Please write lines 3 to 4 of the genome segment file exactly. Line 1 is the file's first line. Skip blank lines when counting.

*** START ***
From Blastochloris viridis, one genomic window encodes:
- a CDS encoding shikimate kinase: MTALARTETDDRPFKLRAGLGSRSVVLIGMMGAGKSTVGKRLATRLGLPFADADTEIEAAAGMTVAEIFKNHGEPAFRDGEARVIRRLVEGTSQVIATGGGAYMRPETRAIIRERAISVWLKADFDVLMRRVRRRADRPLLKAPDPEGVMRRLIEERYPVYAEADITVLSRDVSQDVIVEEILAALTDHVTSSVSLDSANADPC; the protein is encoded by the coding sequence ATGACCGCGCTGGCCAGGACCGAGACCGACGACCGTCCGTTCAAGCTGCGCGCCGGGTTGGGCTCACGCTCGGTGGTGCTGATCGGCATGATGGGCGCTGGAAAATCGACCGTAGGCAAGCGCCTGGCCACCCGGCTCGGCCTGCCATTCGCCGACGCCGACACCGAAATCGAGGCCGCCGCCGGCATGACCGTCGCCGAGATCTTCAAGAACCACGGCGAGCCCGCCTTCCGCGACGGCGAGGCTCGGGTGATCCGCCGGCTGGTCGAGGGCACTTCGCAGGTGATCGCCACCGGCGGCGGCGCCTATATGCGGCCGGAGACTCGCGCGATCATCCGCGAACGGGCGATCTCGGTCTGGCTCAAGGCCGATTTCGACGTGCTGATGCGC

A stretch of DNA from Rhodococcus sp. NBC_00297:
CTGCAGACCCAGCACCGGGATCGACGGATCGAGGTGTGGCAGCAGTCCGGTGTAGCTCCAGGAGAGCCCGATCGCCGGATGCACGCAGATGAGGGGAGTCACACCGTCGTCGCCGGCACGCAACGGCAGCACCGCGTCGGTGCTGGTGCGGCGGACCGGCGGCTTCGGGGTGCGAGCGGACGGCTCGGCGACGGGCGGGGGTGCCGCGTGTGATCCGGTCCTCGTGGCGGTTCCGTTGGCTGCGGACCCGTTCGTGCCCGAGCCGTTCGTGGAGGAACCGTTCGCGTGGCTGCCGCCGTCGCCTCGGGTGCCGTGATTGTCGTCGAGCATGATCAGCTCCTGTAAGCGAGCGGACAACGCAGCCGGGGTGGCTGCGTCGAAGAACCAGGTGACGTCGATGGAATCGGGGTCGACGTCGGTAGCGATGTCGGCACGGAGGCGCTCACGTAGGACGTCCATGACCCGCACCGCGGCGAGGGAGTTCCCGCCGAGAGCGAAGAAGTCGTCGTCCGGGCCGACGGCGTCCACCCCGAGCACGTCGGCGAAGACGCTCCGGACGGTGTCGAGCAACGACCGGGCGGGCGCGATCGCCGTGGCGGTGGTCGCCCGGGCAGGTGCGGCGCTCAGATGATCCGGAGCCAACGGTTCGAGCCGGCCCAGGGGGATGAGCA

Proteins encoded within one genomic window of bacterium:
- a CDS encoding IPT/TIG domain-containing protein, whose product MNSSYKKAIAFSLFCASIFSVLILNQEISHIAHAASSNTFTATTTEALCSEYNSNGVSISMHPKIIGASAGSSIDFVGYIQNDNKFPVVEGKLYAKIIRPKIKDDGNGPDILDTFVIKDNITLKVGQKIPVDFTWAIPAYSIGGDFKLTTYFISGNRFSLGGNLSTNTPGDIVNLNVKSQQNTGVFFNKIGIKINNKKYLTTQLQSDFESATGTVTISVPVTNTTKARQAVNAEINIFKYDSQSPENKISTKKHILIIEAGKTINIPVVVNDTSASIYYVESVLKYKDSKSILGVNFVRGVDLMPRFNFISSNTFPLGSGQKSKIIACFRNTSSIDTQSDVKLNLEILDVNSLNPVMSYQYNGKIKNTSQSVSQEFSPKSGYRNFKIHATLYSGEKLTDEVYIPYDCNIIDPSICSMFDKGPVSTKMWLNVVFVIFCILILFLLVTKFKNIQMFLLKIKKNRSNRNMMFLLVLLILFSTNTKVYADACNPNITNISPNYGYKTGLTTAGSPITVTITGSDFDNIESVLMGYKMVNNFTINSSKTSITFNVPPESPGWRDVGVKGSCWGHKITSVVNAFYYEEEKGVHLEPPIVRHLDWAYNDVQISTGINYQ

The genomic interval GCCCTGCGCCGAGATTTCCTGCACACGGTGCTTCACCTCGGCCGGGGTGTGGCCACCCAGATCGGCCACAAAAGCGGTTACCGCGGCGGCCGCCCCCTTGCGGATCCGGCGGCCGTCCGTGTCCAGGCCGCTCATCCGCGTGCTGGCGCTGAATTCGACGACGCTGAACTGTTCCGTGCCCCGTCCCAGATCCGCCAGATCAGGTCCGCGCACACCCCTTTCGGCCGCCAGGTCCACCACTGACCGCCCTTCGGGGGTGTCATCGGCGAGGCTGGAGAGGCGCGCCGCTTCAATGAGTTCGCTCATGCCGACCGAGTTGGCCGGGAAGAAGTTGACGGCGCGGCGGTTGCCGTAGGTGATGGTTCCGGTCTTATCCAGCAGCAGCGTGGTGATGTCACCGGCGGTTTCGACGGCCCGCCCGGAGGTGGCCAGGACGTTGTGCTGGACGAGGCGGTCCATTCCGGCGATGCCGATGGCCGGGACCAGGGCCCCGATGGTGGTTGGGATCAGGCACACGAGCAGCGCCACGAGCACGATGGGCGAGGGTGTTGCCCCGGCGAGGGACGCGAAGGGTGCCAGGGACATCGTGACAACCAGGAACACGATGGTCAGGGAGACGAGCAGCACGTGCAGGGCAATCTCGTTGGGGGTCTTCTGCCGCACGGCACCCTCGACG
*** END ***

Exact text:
A stretch of DNA from Rhodococcus sp. NBC_00297:
CTGCAGACCCAGCACCGGGATCGACGGATCGAGGTGTGGCAGCAGTCCGGTGTAGCTCCAGGAGAGCCCGATCGCCGGATGCACGCAGATGAGGGGAGTCACACCGTCGTCGCCGGCACGCAACGGCAGCACCGCGTCGGTGCTGGTGCGGCGGACCGGCGGCTTCGGGGTGCGAGCGGACGGCTCGGCGACGGGCGGGGGTGCCGCGTGTGATCCGGTCCTCGTGGCGGTTCCGTTGGCTGCGGACCCGTTCGTGCCCGAGCCGTTCGTGGAGGAACCGTTCGCGTGGCTGCCGCCGTCGCCTCGGGTGCCGTGATTGTCGTCGAGCATGATCAGCTCCTGTAAGCGAGCGGACAACGCAGCCGGGGTGGCTGCGTCGAAGAACCAGGTGACGTCGATGGAATCGGGGTCGACGTCGGTAGCGATGTCGGCACGGAGGCGCTCACGTAGGACGTCCATGACCCGCACCGCGGCGAGGGAGTTCCCGCCGAGAGCGAAGAAGTCGTCGTCCGGGCCGACGGCGTCCACCCCGAGCACGTCGGCGAAGACGCTCCGGACGGTGTCGAGCAACGACCGGGCGGGCGCGATCGCCGTGGCGGTGGTCGCCCGGGCAGGTGCGGCGCTCAGATGATCCGGAGCCAACGGTTCGAGCCGGCCCAGGGGGATGAGCA